On this hour of Talk of Iowa, host Charity Nebbe explores the benefits of intergenerational relationship building, both for senior communities, and young people alike.

 

Photo Courtesy of Iowa State University Extension

Iowa has a new invasive species, the jumping worm, and it spells bad news for soil health. According to Iowa State University extension entomologist Donald Lewis, the worms have been in New England for a decade. They are also found in Iowa's border states, Illinois, Wisconsin, and Minnesota. 

Stefan Maurer / Creative Commons

Wolves are a keystone species, but they haven’t lived in Iowa for years. Their successful reintroduction into the upper midwest and the Yellowstone National Park shows us the incredible impact wolves have on the ecosystem they live in.

For example, wildlife biologist Jim Pease says the wolves make sure there aren't too many elk and other grazing animals around. He points out some of the changes that resulted in Yellowstone National Park when the wolves returned.

 

Nick Rohlman/The Daily Iowan

This summer, the University of Iowa’s student-run newspaper, The Daily Iowan, celebrates 150 years serving the Iowa City community.

“It doesn’t matter how you deliver a story; if it’s a great story people will read it. College students at The Daily Iowan have been writing great stories for 150 years, and they will be for a long time,” says Bill Casey, publisher of the Daily Iowan from 1976 to 2016. He oversaw tremendous growth at the paper, received a number of awards for his work, and mentored many students. 

 

This summer marks the 100th anniversary of the birth of Nelson Mandela. He was an activist, a revolutionary, a political leader, philanthropist, and a role model for many global leaders. He fought apartheid in South Africa and spent 27 years in prison before emerging to lead his country as South Africa’s first black head of state, and the first head of state to be elected in a fully representative democracy. Mandela was also awarded Nobel Peace Prize in 1993, and his ideals and words have inspired millions.

Courtesy of Doug Thompson

Doug Thompson of Marion has been performing as a comedian for over a decade. A few years ago, he was inspired to expand his skill set and learn hypnosis -- after seeing a really bad set.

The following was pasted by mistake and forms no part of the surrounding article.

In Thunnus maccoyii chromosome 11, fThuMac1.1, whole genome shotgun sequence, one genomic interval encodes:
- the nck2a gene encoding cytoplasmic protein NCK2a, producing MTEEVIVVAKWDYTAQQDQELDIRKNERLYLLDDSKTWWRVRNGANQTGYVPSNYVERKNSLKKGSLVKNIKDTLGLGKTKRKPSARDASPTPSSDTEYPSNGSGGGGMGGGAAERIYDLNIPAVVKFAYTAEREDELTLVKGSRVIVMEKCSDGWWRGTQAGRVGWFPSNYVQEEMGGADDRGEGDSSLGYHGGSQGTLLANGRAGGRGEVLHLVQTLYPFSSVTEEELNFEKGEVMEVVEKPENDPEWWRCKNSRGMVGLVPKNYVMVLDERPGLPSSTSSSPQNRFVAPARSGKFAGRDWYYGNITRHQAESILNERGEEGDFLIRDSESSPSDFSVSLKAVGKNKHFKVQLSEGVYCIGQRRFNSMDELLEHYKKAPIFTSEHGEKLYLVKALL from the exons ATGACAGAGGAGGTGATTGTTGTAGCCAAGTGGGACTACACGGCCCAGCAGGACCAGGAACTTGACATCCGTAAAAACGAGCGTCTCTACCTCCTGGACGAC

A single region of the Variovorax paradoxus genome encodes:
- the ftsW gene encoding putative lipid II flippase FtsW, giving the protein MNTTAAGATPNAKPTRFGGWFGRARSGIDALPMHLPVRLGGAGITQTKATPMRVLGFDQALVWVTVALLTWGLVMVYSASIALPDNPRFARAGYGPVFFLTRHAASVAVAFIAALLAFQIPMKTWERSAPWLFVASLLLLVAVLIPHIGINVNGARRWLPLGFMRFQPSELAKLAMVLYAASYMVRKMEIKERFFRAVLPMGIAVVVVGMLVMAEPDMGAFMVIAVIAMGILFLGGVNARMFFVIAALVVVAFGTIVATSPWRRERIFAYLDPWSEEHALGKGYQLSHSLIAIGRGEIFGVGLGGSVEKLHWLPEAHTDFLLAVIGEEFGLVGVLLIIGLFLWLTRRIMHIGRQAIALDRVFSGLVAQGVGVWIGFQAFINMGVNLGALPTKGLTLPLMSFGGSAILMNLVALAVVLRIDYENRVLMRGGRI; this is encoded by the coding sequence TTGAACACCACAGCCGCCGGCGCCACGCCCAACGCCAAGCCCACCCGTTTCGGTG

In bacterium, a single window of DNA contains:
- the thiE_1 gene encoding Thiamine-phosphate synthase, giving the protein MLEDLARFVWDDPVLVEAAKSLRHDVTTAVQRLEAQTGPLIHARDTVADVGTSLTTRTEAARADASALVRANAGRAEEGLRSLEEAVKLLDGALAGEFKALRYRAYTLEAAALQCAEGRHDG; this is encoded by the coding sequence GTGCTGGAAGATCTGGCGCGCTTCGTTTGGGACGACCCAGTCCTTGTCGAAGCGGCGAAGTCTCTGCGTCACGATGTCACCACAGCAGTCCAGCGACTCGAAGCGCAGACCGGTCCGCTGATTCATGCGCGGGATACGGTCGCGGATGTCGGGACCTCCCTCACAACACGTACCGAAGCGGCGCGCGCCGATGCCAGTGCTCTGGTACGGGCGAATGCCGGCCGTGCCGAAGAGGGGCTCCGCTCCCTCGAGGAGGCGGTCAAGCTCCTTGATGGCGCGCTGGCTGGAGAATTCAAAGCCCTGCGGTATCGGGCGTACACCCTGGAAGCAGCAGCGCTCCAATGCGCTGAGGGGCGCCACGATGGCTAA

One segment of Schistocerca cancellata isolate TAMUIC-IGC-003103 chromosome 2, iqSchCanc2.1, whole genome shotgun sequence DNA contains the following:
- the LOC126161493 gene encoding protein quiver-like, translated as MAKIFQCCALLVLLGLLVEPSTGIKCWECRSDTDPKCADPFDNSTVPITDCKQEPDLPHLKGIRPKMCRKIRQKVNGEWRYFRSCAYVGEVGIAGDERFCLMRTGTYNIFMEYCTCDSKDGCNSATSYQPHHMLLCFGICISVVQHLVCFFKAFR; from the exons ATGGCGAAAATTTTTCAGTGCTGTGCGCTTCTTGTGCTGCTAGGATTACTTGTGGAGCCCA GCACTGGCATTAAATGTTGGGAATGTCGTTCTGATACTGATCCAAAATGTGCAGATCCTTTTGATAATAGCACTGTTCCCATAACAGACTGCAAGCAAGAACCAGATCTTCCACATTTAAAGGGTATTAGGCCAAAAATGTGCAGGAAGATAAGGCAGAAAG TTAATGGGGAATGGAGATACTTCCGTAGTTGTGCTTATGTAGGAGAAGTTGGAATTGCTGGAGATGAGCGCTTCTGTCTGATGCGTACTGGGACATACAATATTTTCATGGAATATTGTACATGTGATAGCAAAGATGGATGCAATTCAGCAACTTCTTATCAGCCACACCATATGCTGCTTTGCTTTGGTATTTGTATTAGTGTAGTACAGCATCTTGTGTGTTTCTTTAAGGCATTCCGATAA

"I was watching this act, and I just thought, this could be so much  more," Thompson says. "I'm that kind of person who always wants to be learning and growing."

University of Wyoming Extension

Is your once uniform and lush lawn now looking rusty or being invaded by crabgrass? A wet June into a dry July may have you wondering how to make your lawn green again.

On this horticulture day edition of Talk of Iowa, host Jason Burns tackles lawn care with Nick Christians, turf grass expert and Professor of Horticulture at Iowa State University.

"Crabgrass is definitely the big issue this summer," Christians says. "It loves wet weather so the conditions have been perfect this year."

Hiroki H.

Pink tomatoes, purple snap beans, yellow cauliflower, orange winter squash. On this horticulture day edition of Talk of Iowa, host Charity Nebbe talks with horticulturalists Cindy Haynes and Richard Jauron about planting and harvesting a colorful vegetable garden. They also share information about the upcoming ISU Horticulture Field Days being held at demonstration gardens across the state.

Courtesy of Brad Anderson

As the founder of Above + Beyond Cancer, oncologist Dr. Richard Deming is used to treating patients, and going further to inspiring and encouraging cancer survivors as they challenge themselves physically as cyclists or mountain climbers.

But right now, Deming is finding himself on the other side of the treatment process, as he recovers from a serious bicycle accident that left him with a fractured collar bone, fractured shoulder blade, multiple fractured ribs, a punctured lung, and a lung contusion.

Kari Bruck Photography / Courtesy of Emilie Matthias

Five year old Garrett Matthias died on July 6 of a rare form of cancer that affected his cranial nerve and inner year.

He was an exuberant and creative five year old, who loved super heroes, and his parents have chosen to share his personality, his words, and his ideas through a unique obituary and a joyful celebration of life that they hosted at their home in Van Meter this past weekend.

Creative Commons: Pixnio

 

Malinda McCollum and Anthony Varallo are both graduates of the Iowa Writers Workshop, enthusiasts of the short story form, and authors of their own, new story collections. They’re also married to each other.

In this episode of Talk of Iowa, host Charity Nebbe talks to McCollum and Varallo about what draws them to short stories, both as writers and readers, and how the pair successfully manage writing projects, full teaching loads at the College of Charleston, and parenting